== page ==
Neutralizing Obnoxious Party Guests
Every party has one—a mandatory invitee whose bad behavior can be counted on to sink a holiday gathering. Question: How do you neutralize an impossible guest? The Satellite Sisters offer solutions on a silver platter.Mr. or Ms. Negative
Lian Dolan, 38, learned her party-planning skills from her mother, who taught her that there is no such thing as too much ice. She recently inherited the mantle of the family Thanksgiving and the gravy boat to go with it. "I use a technique I call Do Not Respond (DNR). Want to badmouth the sweet potatoes or cousin Joey's fiancée? Go ahead, but you won't get an answer from me, not even a head nod. I simply stare back. For more out-of-control situations, I combine the DNR with the Pretend Not to Hear maneuver. Try this combo against crusty uncles whose taste for off-color jokes is surpassed only by their taste for scotch."
Sheila Dolan, 45, rarely stages parties because her tiny studio apartment does not allow for more than two adults at a time. As a result, she has committed herself to being the perfect Buffer Guest, willing to keep anyone's in-laws out of the turkey preparation. "Being the middle sister, my interest is always to redirect any show-boater in the room who might be taking the attention away from me. My method is Seduce and Destroy. First I shower the persona non grata with false kindness so that she hardly notices we are now discussing my life and my life only. Then I check her ego with this line: Excuse me, but a group of people just arrived who've been dying to meet me."
Picky Eaters, Monopolizers and Sticks-in-the-Mud
Monica Dolan, 43, appreciates attendees who arrive with entertaining stories and pretend not to notice her ill-behaved dog. Her least favorites? The Picky Eater, the Monopolizer, and the Stick-in-the-Mud. "I am not brave enough to confront an obnoxious guest directly. Instead I employ nonverbal control techniques like the Eye Roll or the Heavy Sigh. When I really want to signal my objection to the offender, I employ the Making an Abrupt Departure from the Room, accompanied by a Headshake and Tsk-tsk. This tactic rarely changes the course of the party, but it does offer me some personal satisfaction."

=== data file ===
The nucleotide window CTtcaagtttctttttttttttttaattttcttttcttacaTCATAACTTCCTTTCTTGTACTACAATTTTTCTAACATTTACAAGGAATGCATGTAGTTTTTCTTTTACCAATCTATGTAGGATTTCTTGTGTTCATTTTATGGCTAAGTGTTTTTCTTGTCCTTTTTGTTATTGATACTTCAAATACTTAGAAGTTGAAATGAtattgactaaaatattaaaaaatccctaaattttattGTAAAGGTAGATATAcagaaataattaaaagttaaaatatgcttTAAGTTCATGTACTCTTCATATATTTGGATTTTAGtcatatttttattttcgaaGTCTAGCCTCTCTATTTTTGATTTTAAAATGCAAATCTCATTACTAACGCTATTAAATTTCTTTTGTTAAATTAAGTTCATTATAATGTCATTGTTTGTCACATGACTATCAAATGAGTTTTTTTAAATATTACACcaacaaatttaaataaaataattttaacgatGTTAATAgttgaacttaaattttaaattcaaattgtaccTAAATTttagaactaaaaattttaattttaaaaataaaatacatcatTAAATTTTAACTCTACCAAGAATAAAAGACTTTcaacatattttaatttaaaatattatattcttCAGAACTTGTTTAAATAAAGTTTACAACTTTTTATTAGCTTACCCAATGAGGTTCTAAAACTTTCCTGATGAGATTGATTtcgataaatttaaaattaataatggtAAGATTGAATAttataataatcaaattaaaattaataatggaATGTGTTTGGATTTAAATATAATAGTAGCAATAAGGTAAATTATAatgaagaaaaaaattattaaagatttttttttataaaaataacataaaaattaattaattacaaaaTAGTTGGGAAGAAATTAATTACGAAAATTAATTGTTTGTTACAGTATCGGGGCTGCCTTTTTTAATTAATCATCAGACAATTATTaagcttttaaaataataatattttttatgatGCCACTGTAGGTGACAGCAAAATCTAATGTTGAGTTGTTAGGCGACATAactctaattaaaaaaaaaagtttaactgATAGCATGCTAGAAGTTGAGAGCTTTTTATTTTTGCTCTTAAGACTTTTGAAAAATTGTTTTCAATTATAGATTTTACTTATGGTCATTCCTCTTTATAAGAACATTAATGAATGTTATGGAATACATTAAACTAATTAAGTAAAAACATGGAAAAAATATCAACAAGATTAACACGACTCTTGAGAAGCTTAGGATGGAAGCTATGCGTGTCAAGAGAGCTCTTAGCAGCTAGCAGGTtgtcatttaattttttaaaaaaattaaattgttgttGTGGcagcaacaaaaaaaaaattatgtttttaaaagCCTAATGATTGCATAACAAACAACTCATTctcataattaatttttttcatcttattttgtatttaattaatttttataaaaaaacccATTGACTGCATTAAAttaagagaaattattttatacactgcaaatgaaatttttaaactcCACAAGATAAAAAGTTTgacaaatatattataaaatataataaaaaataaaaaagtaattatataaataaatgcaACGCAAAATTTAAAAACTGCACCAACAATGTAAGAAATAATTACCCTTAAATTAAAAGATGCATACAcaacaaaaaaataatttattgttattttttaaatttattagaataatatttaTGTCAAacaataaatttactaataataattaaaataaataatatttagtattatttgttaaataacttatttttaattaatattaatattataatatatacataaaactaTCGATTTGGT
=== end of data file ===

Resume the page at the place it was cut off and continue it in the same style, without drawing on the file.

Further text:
Wallflowers: Julie Dolan, 48, is a veteran party giver, hosting everything from gourmet dinner clubs and office grab bags to cookie exchanges. Her fete philosophy: Never underestimate the bonding power of karaoke. "I owe my strategy to the legendary Alabama football coach Bear Bryant: Flood the zone. Overwhelm your guests with hospitality. Whip up blender drinks and towering desserts. Invite your chatty aunt, a five-year-old who sings Irish ballads, maybe a dog or two. I live in Moscow, so this year I'm armed with Cossack dancers, a Russian bear act, and a big tray of flaming vodka shots. Commotion is the key to suppressing any social uprising."
Grown-ups Who Can't Behave: Liz Dolan, 46, has found that grown-ups behave better in public places such as restaurants than they do in private homes. Eliminate kitchens, dens, and driveway basketball courts, and there's simply less square footage for bickering couples to use as militarized zones. "The more experience I have hosting parties, the more I believe that it is perfectly all right to create an Island of the Damned, one table full of participants identified in advance as volatile. What's the alternative? If you don't isolate them, they can bring down the fun factor at every other table. Treat dangerous guests as you would monkey pox: quarantine them."